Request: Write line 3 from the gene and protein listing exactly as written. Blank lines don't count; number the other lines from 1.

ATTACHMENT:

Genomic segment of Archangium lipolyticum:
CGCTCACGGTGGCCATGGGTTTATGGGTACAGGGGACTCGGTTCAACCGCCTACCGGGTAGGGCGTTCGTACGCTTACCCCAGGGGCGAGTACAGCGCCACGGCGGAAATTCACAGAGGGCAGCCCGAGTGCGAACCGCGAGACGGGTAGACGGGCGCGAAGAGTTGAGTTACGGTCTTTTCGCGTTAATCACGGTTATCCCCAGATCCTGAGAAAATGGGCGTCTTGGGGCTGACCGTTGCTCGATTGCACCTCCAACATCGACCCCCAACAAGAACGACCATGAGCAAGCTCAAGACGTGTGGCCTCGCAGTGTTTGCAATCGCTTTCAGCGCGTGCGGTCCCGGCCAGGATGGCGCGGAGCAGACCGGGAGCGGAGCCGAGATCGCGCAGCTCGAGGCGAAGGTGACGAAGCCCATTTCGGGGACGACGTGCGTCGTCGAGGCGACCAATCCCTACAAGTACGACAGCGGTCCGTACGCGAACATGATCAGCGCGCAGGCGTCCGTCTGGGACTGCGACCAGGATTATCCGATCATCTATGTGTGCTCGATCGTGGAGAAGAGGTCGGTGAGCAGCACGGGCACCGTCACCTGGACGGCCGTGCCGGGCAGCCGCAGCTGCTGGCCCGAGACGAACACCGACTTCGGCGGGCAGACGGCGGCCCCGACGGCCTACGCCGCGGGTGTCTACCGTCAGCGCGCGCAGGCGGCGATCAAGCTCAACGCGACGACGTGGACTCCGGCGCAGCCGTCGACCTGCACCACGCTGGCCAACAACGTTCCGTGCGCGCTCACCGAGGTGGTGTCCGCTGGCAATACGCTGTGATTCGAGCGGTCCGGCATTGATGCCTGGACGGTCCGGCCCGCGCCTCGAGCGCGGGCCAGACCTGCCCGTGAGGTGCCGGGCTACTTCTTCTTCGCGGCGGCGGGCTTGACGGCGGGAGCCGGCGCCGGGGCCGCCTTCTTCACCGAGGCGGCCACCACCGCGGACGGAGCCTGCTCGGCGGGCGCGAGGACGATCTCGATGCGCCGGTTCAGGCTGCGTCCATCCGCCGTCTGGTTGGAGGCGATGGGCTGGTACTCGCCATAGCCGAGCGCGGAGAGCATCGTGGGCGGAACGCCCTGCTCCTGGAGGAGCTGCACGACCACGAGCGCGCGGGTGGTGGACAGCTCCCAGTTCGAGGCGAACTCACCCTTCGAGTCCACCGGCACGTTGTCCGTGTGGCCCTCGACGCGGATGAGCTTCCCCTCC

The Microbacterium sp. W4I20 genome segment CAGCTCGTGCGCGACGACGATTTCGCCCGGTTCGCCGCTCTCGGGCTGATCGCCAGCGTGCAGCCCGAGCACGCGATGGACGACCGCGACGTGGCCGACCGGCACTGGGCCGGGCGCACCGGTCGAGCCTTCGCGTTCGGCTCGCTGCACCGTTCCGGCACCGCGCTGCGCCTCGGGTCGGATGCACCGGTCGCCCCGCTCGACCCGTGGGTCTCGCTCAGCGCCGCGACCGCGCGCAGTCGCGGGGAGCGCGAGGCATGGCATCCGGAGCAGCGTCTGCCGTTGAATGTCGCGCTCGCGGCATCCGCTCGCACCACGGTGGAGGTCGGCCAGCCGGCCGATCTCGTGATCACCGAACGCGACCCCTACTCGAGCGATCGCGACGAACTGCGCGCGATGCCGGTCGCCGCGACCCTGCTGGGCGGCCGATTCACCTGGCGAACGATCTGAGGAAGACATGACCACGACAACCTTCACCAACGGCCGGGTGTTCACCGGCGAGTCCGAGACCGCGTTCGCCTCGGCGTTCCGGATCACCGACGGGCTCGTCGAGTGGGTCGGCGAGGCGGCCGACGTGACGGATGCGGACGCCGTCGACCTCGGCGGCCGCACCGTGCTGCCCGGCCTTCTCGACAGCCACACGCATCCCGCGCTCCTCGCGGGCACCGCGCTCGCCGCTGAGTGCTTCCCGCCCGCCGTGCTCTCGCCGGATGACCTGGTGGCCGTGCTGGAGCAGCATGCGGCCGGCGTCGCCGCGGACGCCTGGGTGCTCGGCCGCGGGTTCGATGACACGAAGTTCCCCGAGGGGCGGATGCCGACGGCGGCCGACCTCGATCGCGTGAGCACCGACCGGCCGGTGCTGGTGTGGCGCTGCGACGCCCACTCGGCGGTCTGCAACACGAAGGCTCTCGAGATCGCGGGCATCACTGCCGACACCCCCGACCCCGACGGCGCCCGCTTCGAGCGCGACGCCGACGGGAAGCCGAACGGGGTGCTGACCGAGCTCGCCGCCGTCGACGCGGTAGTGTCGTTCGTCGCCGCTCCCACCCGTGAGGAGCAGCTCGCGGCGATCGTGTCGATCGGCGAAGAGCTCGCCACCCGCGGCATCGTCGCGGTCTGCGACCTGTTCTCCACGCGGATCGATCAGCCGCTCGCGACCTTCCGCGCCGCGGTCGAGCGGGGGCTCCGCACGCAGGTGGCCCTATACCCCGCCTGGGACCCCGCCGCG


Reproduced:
The Microbacterium sp. W4I20 genome segment CAGCTCGTGCGCGACGACGATTTCGCCCGGTTCGCCGCTCTCGGGCTGATCGCCAGCGTGCAGCCCGAGCACGCGATGGACGACCGCGACGTGGCCGACCGGCACTGGGCCGGGCGCACCGGTCGAGCCTTCGCGTTCGGCTCGCTGCACCGTTCCGGCACCGCGCTGCGCCTCGGGTCGGATGCACCGGTCGCCCCGCTCGACCCGTGGGTCTCGCTCAGCGCCGCGACCGCGCGCAGTCGCGGGGAGCGCGAGGCATGGCATCCGGAGCAGCGTCTGCCGTTGAATGTCGCGCTCGCGGCATCCGCTCGCACCACGGTGGAGGTCGGCCAGCCGGCCGATCTCGTGATCACCGAACGCGACCCCTACTCGAGCGATCGCGACGAACTGCGCGCGATGCCGGTCGCCGCGACCCTGCTGGGCGGCCGATTCACCTGGCGAACGATCTGAGGAAGACATGACCACGACAACCTTCACCAACGGCCGGGTGTTCACCGGCGAGTCCGAGACCGCGTTCGCCTCGGCGTTCCGGATCACCGACGGGCTCGTCGAGTGGGTCGGCGAGGCGGCCGACGTGACGGATGCGGACGCCGTCGACCTCGGCGGCCGCACCGTGCTGCCCGGCCTTCTCGACAGCCACACGCATCCCGCGCTCCTCGCGGGCACCGCGCTCGCCGCTGAGTGCTTCCCGCCCGCCGTGCTCTCGCCGGATGACCTGGTGGCCGTGCTGGAGCAGCATGCGGCCGGCGTCGCCGCGGACGCCTGGGTGCTCGGCCGCGGGTTCGATGACACGAAGTTCCCCGAGGGGCGGATGCCGACGGCGGCCGACCTCGATCGCGTGAGCACCGACCGGCCGGTGCTGGTGTGGCGCTGCGACGCCCACTCGGCGGTCTGCAACACGAAGGCTCTCGAGATCGCGGGCATCACTGCCGACACCCCCGACCCCGACGGCGCCCGCTTCGAGCGCGACGCCGACGGGAAGCCGAACGGGGTGCTGACCGAGCTCGCCGCCGTCGACGCGGTAGTGTCGTTCGTCGCCGCTCCCACCCGTGAGGAGCAGCTCGCGGCGATCGTGTCGATCGGCGAAGAGCTCGCCACCCGCGGCATCGTCGCGGTCTGCGACCTGTTCTCCACGCGGATCGATCAGCCGCTCGCGACCTTCCGCGCCGCGGTCGAGCGGGGGCTCCGCACGCAGGTGGCCCTATACCCCGCCTGGGACCCCGCCGCG